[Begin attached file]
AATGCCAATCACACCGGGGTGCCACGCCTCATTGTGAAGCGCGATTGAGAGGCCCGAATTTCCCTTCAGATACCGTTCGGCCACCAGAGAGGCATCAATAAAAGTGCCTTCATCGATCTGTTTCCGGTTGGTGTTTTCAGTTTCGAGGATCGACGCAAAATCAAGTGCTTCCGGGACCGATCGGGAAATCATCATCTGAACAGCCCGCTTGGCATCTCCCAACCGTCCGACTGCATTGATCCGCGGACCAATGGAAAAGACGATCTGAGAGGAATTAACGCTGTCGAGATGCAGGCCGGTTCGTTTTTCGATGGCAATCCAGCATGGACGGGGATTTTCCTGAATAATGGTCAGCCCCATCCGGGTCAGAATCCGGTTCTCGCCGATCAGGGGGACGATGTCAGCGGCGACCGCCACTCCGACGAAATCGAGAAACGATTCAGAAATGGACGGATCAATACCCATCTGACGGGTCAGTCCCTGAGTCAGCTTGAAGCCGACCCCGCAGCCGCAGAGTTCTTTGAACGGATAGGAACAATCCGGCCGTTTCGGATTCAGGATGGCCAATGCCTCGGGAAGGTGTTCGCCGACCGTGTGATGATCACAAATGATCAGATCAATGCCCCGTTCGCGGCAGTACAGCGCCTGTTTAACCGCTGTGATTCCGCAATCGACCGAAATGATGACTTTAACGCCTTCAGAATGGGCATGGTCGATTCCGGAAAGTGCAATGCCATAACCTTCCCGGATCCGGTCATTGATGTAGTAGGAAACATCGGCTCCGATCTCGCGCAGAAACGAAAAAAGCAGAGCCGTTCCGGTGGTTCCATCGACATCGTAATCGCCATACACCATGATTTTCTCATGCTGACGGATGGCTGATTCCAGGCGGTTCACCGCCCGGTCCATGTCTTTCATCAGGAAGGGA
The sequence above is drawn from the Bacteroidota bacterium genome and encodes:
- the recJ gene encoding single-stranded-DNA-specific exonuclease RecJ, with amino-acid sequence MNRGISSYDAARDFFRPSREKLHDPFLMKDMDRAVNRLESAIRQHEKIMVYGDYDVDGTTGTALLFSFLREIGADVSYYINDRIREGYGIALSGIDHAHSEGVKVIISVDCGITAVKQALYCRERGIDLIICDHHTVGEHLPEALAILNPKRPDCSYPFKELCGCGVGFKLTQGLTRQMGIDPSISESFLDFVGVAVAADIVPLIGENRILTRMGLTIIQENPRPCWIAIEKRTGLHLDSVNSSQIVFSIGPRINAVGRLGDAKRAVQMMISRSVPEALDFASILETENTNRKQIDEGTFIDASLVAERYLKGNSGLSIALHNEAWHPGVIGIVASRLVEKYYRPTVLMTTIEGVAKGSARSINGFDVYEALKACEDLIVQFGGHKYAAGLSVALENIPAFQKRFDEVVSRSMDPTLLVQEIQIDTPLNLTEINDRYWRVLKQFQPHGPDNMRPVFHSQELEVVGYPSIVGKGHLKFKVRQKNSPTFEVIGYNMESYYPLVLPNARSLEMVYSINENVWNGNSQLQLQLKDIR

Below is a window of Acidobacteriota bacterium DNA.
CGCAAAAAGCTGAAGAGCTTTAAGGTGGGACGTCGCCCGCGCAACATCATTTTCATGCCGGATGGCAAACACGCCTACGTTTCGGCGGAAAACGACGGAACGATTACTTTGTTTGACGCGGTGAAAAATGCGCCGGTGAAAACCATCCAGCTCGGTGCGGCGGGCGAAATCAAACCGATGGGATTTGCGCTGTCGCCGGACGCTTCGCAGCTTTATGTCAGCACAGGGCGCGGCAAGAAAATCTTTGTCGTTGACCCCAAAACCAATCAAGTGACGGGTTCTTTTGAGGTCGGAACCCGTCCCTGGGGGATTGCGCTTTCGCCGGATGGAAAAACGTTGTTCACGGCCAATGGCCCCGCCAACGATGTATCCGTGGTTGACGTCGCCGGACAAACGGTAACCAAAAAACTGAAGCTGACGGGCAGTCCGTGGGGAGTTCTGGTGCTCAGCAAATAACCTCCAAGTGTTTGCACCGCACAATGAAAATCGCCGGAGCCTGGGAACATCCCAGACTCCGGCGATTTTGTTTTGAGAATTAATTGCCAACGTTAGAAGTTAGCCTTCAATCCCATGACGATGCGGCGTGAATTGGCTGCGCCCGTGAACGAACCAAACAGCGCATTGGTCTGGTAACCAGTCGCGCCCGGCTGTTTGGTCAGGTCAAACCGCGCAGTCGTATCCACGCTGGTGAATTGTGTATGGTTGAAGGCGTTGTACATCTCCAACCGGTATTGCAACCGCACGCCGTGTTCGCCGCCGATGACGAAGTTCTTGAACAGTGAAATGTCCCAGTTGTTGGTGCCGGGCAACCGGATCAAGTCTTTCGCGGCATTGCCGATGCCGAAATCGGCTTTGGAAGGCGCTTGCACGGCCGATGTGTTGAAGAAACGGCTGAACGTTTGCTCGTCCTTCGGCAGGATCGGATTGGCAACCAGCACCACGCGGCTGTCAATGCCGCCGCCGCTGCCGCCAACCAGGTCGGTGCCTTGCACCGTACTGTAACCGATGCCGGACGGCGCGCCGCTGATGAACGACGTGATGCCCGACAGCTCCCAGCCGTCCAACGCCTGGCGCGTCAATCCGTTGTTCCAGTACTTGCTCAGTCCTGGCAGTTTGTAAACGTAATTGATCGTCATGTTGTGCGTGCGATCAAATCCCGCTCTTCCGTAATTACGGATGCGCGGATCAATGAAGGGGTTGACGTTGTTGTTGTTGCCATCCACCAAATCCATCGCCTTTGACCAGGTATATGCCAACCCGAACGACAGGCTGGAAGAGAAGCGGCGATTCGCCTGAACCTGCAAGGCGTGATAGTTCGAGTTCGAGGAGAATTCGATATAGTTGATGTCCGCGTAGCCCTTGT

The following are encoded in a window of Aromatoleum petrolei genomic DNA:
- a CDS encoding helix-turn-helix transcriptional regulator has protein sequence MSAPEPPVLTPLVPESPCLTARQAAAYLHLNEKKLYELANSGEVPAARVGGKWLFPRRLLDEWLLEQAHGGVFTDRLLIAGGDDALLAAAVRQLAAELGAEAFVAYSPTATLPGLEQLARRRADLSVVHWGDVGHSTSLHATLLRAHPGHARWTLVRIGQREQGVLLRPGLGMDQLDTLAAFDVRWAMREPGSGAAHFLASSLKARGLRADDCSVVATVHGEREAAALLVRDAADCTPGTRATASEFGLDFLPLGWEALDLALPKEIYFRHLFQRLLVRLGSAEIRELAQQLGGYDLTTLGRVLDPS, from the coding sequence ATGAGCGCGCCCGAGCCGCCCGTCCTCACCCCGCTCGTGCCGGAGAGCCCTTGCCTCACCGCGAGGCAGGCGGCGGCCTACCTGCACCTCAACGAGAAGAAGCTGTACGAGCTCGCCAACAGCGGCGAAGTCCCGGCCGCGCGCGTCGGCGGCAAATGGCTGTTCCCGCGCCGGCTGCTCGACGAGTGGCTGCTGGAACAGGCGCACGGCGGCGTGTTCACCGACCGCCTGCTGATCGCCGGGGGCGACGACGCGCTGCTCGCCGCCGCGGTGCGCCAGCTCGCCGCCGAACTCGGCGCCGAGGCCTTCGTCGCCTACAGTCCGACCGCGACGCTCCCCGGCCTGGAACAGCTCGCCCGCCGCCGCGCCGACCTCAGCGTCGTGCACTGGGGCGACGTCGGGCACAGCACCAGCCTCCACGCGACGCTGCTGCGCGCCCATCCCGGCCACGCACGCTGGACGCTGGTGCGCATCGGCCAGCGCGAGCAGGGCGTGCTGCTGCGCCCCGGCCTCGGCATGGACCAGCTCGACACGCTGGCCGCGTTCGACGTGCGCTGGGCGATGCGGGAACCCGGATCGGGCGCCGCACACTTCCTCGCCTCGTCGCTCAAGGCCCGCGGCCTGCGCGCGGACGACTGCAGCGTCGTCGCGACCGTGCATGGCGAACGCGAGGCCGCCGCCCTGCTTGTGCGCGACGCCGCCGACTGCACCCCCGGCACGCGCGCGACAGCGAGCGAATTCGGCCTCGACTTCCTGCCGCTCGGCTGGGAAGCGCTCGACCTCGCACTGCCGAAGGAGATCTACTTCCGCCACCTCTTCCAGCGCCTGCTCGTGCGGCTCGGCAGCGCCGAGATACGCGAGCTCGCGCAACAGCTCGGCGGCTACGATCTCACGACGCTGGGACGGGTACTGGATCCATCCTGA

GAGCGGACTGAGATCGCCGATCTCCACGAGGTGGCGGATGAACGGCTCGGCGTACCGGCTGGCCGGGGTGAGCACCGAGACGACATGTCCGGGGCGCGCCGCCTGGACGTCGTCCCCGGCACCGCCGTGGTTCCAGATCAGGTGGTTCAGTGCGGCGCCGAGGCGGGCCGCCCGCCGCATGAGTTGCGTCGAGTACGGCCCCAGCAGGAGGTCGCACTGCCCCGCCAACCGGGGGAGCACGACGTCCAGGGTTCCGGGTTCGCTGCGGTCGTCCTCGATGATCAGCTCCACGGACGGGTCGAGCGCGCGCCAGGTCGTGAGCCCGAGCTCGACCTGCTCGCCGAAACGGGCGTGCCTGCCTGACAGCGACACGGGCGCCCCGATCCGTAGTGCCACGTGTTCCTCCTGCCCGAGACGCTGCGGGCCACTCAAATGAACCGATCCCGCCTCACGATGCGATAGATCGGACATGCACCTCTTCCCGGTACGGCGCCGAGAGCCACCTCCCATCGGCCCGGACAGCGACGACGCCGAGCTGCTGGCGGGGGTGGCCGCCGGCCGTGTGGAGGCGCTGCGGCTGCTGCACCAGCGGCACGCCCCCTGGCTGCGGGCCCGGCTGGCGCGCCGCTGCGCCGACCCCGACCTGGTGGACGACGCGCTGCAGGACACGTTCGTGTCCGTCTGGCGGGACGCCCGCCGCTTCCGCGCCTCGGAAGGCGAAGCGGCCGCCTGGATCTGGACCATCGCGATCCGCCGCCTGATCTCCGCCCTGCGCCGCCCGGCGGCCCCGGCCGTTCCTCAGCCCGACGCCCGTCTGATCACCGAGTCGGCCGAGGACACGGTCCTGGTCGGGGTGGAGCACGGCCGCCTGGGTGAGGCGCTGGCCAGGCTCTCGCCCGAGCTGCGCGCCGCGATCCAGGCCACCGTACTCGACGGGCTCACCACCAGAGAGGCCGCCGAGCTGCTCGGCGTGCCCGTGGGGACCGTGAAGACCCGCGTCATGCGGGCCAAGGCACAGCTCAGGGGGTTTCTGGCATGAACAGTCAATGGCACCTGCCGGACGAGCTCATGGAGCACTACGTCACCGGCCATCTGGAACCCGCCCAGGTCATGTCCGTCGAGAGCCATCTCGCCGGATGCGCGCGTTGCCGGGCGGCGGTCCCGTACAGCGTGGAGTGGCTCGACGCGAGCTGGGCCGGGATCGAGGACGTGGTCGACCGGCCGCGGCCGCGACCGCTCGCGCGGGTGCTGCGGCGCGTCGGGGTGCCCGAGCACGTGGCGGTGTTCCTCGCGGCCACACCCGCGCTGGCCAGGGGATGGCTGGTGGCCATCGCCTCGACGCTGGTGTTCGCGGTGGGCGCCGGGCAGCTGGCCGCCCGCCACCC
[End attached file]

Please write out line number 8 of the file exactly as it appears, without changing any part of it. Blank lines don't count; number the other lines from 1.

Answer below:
GAGCGGACTGAGATCGCCGATCTCCACGAGGTGGCGGATGAACGGCTCGGCGTACCGGCTGGCCGGGGTGAGCACCGAGACGACATGTCCGGGGCGCGCCGCCTGGACGTCGTCCCCGGCACCGCCGTGGTTCCAGATCAGGTGGTTCAGTGCGGCGCCGAGGCGGGCCGCCCGCCGCATGAGTTGCGTCGAGTACGGCCCCAGCAGGAGGTCGCACTGCCCCGCCAACCGGGGGAGCACGACGTCCAGGGTTCCGGGTTCGCTGCGGTCGTCCTCGATGATCAGCTCCACGGACGGGTCGAGCGCGCGCCAGGTCGTGAGCCCGAGCTCGACCTGCTCGCCGAAACGGGCGTGCCTGCCTGACAGCGACACGGGCGCCCCGATCCGTAGTGCCACGTGTTCCTCCTGCCCGAGACGCTGCGGGCCACTCAAATGAACCGATCCCGCCTCACGATGCGATAGATCGGACATGCACCTCTTCCCGGTACGGCGCCGAGAGCCACCTCCCATCGGCCCGGACAGCGACGACGCCGAGCTGCTGGCGGGGGTGGCCGCCGGCCGTGTGGAGGCGCTGCGGCTGCTGCACCAGCGGCACGCCCCCTGGCTGCGGGCCCGGCTGGCGCGCCGCTGCGCCGACCCCGACCTGGTGGACGACGCGCTGCAGGACACGTTCGTGTCCGTCTGGCGGGACGCCCGCCGCTTCCGCGCCTCGGAAGGCGAAGCGGCCGCCTGGATCTGGACCATCGCGATCCGCCGCCTGATCTCCGCCCTGCGCCGCCCGGCGGCCCCGGCCGTTCCTCAGCCCGACGCCCGTCTGATCACCGAGTCGGCCGAGGACACGGTCCTGGTCGGGGTGGAGCACGGCCGCCTGGGTGAGGCGCTGGCCAGGCTCTCGCCCGAGCTGCGCGCCGCGATCCAGGCCACCGTACTCGACGGGCTCACCACCAGAGAGGCCGCCGAGCTGCTCGGCGTGCCCGTGGGGACCGTGAAGACCCGCGTCATGCGGGCCAAGGCACAGCTCAGGGGGTTTCTGGCATGAACAGTCAATGGCACCTGCCGGACGAGCTCATGGAGCACTACGTCACCGGCCATCTGGAACCCGCCCAGGTCATGTCCGTCGAGAGCCATCTCGCCGGATGCGCGCGTTGCCGGGCGGCGGTCCCGTACAGCGTGGAGTGGCTCGACGCGAGCTGGGCCGGGATCGAGGACGTGGTCGACCGGCCGCGGCCGCGACCGCTCGCGCGGGTGCTGCGGCGCGTCGGGGTGCCCGAGCACGTGGCGGTGTTCCTCGCGGCCACACCCGCGCTGGCCAGGGGATGGCTGGTGGCCATCGCCTCGACGCTGGTGTTCGCGGTGGGCGCCGGGCAGCTGGCCGCCCGCCACCC